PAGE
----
Violating Railroad Crossing Laws Now Has Higher Stakes
It is no secret that trains have the ability to create a massive amount of damage if any part of their operation goes awry. The fact that a driver is 20 times more likely to die in a crash involving a train rather than another motor vehicle makes awareness of the safety regulations and laws regarding railroad crossing imperative for safety. Illinois is the epicenter of the comprehensive rail system throughout the United States, with 41 companies currently operating in the state. The number of injuries involving railroads and traffic violations increased in 2015 prompting a crackdown on the laws surrounding railroad crossings.
Statistics Leading to the Increase
The number of railroad crossings in Illinois is staggering. When attempting to do a search of all of the intersections - public, private, and pedestrian - in Cook County alone, we returned with a number greater than 2,500. Statistics of incidents at railroad crossing such as these are as follows:
- 2,059 collisions with motor vehicles occurred in 2015,
- The number of injuries rose from 861 in 2014 to 967 in 2015,
- Fatalities decreased from 264 in 2014 to 244 in 2015,
- In Illinois alone, accidents involving trains increased from 163 in 2014 to 178 in 2015.
Failure to Stop at a Railroad Crossing
The familiarity of the signals that an oncoming train approach are second nature to Illinois residents. The intensity of the amount of highway mixed with the number of railways in the state puts the responsibility on the Illinois Department of Transportation to ensure functioning safety equipment. It is the responsibility of the motor vehicle driver to stop further than 15 feet from a crossing, but no further than 50 feet away, in the event of an oncoming train. Indications are as follows:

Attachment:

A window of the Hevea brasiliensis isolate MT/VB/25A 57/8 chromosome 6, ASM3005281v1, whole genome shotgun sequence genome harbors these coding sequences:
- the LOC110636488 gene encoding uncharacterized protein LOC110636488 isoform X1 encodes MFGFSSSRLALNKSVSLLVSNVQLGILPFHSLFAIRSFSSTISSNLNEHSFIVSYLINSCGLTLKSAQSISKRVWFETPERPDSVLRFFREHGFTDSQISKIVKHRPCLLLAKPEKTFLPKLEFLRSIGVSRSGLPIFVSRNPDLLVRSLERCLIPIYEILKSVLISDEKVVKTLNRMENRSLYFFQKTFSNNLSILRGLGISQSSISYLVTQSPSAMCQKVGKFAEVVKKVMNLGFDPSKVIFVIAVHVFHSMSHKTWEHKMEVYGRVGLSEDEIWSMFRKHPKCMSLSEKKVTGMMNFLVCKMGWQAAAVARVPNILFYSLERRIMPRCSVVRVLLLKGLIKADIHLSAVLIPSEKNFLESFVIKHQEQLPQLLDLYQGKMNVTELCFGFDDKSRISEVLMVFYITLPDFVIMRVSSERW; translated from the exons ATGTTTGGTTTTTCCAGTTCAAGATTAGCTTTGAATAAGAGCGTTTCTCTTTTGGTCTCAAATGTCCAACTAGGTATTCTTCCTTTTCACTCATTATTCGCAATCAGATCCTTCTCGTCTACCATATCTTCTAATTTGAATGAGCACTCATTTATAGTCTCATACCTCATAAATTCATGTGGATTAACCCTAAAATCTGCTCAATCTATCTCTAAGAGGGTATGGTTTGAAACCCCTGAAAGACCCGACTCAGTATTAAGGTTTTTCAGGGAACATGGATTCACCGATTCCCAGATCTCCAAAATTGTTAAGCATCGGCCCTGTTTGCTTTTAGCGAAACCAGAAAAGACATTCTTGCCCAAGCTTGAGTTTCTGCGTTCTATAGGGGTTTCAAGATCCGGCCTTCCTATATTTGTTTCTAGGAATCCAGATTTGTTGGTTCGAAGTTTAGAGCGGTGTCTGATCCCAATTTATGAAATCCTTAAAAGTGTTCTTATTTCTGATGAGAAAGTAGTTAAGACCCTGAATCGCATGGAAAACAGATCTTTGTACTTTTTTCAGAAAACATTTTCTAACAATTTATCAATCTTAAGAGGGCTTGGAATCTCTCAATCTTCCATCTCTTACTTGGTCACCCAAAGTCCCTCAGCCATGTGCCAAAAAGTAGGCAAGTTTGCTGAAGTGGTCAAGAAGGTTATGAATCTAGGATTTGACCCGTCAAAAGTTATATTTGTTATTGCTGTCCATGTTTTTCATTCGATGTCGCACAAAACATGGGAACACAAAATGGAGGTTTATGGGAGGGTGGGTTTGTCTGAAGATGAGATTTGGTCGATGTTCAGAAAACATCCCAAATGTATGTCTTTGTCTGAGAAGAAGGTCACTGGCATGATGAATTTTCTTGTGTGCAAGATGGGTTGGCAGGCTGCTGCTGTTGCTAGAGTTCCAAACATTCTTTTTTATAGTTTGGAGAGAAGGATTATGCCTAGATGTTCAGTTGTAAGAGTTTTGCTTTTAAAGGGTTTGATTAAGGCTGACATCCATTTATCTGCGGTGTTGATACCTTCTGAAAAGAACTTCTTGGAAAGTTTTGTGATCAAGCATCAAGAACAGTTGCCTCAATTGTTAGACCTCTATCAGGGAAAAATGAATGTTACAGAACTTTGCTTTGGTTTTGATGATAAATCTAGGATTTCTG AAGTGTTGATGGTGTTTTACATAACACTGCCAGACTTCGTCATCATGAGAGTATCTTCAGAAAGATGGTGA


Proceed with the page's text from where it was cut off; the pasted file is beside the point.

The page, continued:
- A clearly visible electrical or mechanical device signaling the approach,
- The crossing gate lowers, or a flagman appears to block passage,
- The train blows a whistle indicating presence or speed, and
- The train or railway equipment becomes visible from the pass.
The law denounces going around, through, or under any opening or closing barrier at a railroad crossing.
Previously, proven failure to adhere to the stopping requirements faced was punishable as a petty offense with a fine of $250.00 for the first offense and $500.00 for each additional proven violation. The passage of SB 2806 in 2016 effectively doubled the penalties, requiring a fine of $500.00 for the first offense and $1,000.00 for each subsequent offense.
Traffic violations are added to a record and can stack up against you, requiring higher insurance rates and other additional penalties. With too many points on a license within a year, a license can enter into suspension status. It is always advisable to consult with an experienced lawyer to explore your options given your current situation. If you are interested in discussing alternatives with a proven and aggressive Addison, IL traffic violation defense attorney, contact Stringini & Garvey, P.C. today at 630-834-9595 to arrange your free initial consultation. We utilize over 65 years of combined experienced to defend our clients in Maywood, Glendale Heights, Lombard, Bloomingdale, and all surrounding Chicagoland area.